Monday, October 12, 2015
Love and Sensibility
by Dwight Furrow
In matters of love we have a Euthyphro problem (so-called because an early version of the problem is raised by Plato in his dialogue Euthyphro). Do I love my wife because I think she's beautiful or do I think she's beautiful because I love her? Replace beauty with any other virtue and the question remains. If I think my wife is beautiful (or kind or smart) because I love her, then what explains my loving her? It can't be her beauty, kindness, or intelligence because my belief that she possesses these virtues is antecedent to the love, not a prior judgment. It is peculiar to think there is no reason why we love what we love. However the second horn of the dilemma is no more promising. If I love my wife for her beauty, kindness, or intelligence, it would seem that I should love someone else who is equally virtuous. But, of course, I don't. Those particular general qualities seem inadequate as explanations for love since there are any number of people possessing them that I do not love.
Philosophers have come down on either side of the dilemma. Luminaries such as Plato, St. Thomas Aquinas, Hume, and Kant have tried to argue without much success that beauty or sexual attraction are the precursors of love. But we can surely love things that are not beautiful or sexually attractive; in fact we often love what is ugly. More recently, Harry Frankfurt has argued that love is a kind of brute fact. We love things for no reason—it's just a fact that we do so and bestow value then on the things we love. For Frankfurt, things have value because we care about them and thus their value cannot be a justification of why we care on pain of circularity.
Frankfurt might be right that reasons do not explain why we love something. Falling in love, whether the beloved is another person, object, or activity, does not seem to be a deliberative process or one that involves a rational procedure. But if reasons are not the sort of thing that induce love, emotions as a source of love also seem to get the relationship backward. Emotions are based on love; they are not the source of love. If I am sad at the loss of someone it is because I already love them. If I'm angry at an offense it is because I already care about the offended. But the failure of reason or emotion to explain does not entail there is no explanation at all. Frankfurt's view appears to be an unwarranted leap. But that just raises the question—what then is the explanation?
A short blog post cannot untie all the knots about love's sources. But I want to sketch an alternative to reason and emotion. The precursors of love lie in our sensibility. By sensibility I mean our basic openness to the world, our susceptibility to sensory stimuli, the receptive side of perception supplying the raw materials out of which perceptions are in part built. Until recently, sensibility has received little discussion in philosophy although it was central to Kant's epistemology. However, the work of Heidegger and Merleau Ponty in European philosophy and the focus on perceptual capacities and the "extended mind" in analytic, anglophone philosophy have opened up a robust discussion of sensibility in contemporary thought. The basic idea of this new interest in sensibility is that prior to our conceptualizing reality as a collection of clearly delineated objects to which our words refer and can be taken up in the logical relationships of language, meaning has already begun to develop as an aesthetic response to our embodied activity. It is through the primordial experience of bodily movement that we begin to make sense of the world and this bodily sense-making is never abandoned as we develop language and concepts. If meaning in general arises as such it is plausible to think perhaps love, a very particular kind of meaning, might also have such an origin.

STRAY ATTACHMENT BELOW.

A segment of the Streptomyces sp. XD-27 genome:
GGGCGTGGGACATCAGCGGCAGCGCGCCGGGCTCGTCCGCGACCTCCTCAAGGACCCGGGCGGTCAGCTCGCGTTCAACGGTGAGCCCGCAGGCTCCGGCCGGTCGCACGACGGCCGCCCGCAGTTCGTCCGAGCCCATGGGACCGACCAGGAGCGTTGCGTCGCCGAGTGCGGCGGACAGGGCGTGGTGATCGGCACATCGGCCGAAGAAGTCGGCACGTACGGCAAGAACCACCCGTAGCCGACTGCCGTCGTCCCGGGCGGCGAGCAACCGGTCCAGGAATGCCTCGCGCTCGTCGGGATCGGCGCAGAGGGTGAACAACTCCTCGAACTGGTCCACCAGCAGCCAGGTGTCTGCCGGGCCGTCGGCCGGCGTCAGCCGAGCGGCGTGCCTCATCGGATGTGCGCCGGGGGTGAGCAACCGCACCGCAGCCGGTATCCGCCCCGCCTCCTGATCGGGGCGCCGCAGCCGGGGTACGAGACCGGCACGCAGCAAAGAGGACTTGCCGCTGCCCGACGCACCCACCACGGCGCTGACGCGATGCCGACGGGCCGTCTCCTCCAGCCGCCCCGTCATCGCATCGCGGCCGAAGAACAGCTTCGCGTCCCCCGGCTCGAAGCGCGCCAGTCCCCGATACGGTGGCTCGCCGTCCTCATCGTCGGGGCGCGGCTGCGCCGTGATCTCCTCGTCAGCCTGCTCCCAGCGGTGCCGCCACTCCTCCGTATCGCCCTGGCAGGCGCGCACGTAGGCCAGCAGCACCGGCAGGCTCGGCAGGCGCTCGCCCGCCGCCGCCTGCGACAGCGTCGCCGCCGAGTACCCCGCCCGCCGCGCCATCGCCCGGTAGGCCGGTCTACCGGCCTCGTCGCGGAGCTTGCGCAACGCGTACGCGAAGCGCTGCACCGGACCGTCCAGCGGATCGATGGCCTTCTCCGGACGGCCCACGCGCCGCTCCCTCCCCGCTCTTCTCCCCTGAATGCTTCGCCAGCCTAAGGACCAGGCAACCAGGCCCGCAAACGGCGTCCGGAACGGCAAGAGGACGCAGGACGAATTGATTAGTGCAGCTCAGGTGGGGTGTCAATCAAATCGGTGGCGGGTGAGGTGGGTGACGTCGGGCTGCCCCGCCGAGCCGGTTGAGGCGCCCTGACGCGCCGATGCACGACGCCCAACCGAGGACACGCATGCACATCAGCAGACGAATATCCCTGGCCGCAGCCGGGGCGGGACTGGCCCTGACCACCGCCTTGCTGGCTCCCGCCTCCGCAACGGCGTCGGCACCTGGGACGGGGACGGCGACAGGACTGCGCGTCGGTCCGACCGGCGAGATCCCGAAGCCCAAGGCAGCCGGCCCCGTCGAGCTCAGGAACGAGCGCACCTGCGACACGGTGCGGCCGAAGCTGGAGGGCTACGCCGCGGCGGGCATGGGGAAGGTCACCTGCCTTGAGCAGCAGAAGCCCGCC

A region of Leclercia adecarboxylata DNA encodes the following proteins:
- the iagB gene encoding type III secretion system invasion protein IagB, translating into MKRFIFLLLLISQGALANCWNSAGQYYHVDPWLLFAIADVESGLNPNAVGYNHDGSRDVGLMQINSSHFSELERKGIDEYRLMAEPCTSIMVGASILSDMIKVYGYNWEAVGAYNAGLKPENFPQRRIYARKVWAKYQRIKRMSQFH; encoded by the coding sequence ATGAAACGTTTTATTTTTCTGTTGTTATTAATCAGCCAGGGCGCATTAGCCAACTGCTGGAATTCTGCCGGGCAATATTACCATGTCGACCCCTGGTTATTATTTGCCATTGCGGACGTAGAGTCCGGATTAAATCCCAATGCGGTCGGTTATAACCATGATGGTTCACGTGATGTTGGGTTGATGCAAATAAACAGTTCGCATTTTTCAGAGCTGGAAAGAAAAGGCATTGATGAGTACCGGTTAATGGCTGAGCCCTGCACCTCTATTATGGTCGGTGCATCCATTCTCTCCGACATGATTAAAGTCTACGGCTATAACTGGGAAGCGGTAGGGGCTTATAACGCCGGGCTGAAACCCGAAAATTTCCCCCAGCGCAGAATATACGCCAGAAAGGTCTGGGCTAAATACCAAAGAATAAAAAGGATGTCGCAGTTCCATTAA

Love is a response to the perception of value and so the first step in the argument is to acknowledge certain value commitments that inhere in sensibility. Sensibility tracks changes in the environment related to skillful coping. Vision, audition, touch, smell and taste attend to what is salient with regard to our ability to safely and productively move about in the world. Yet, there is more going on in sensibility than merely tracking environmental change. Because sensibility is intrinsically related to action, it is inherently normative. Everyday perception is infused with implicit normative judgments that are related to expectations. I don't simply see the bus hurtling down the street, but judge its trajectory as benign or threatening, as normal or abnormal. In fact, at every moment in every situation, we assume a background normalcy or not, a satisfaction with things as they are or a motivation to change. These are implicit value judgments that seem as closely tied to perception as the perception of a color or shape.
The ur-skill, the skill that makes all this possible is complex pattern recognition, especially the recognition of potentially new patterns and the development of one's sensibility to cope with these new patterns. The more patterns we can recognize, assess, and react to appropriately, the higher our level of skill. Skillful coping is the telos of sensibility and assessing the potential of newly-encountered patterns is an essential part of it.